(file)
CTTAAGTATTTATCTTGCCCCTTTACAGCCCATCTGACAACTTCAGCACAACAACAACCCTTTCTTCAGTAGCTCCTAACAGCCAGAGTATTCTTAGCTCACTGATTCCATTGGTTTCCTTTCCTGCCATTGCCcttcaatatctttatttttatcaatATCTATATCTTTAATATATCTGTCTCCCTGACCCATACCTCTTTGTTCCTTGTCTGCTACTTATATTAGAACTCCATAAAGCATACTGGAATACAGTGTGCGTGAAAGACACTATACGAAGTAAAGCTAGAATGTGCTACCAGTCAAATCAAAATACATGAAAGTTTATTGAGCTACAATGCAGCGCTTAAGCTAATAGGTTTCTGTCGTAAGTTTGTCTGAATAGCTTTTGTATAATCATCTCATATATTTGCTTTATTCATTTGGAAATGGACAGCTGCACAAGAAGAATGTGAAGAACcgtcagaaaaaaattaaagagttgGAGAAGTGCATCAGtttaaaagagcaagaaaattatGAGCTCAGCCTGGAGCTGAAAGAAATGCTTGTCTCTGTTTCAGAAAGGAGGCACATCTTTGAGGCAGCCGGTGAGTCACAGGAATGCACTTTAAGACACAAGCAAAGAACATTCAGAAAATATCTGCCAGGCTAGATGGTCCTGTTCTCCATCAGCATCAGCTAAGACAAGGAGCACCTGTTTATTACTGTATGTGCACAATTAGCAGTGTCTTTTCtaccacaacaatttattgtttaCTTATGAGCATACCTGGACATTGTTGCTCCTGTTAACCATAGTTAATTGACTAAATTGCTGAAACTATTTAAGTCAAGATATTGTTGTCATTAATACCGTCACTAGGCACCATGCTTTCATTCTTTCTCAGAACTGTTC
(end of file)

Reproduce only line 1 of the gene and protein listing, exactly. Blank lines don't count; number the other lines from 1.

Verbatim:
CTTAAGTATTTATCTTGCCCCTTTACAGCCCATCTGACAACTTCAGCACAACAACAACCCTTTCTTCAGTAGCTCCTAACAGCCAGAGTATTCTTAGCTCACTGATTCCATTGGTTTCCTTTCCTGCCATTGCCcttcaatatctttatttttatcaatATCTATATCTTTAATATATCTGTCTCCCTGACCCATACCTCTTTGTTCCTTGTCTGCTACTTATATTAGAACTCCATAAAGCATACTGGAATACAGTGTGCGTGAAAGACACTATACGAAGTAAAGCTAGAATGTGCTACCAGTCAAATCAAAATACATGAAAGTTTATTGAGCTACAATGCAGCGCTTAAGCTAATAGGTTTCTGTCGTAAGTTTGTCTGAATAGCTTTTGTATAATCATCTCATATATTTGCTTTATTCATTTGGAAATGGACAGCTGCACAAGAAGAATGTGAAGAACcgtcagaaaaaaattaaagagttgGAGAAGTGCATCAGtttaaaagagcaagaaaattatGAGCTCAGCCTGGAGCTGAAAGAAATGCTTGTCTCTGTTTCAGAAAGGAGGCACATCTTTGAGGCAGCCGGTGAGTCACAGGAATGCACTTTAAGACACAAGCAAAGAACATTCAGAAAATATCTGCCAGGCTAGATGGTCCTGTTCTCCATCAGCATCAGCTAAGACAAGGAGCACCTGTTTATTACTGTATGTGCACAATTAGCAGTGTCTTTTCtaccacaacaatttattgtttaCTTATGAGCATACCTGGACATTGTTGCTCCTGTTAACCATAGTTAATTGACTAAATTGCTGAAACTATTTAAGTCAAGATATTGTTGTCATTAATACCGTCACTAGGCACCATGCTTTCATTCTTTCTCAGAACTGTTC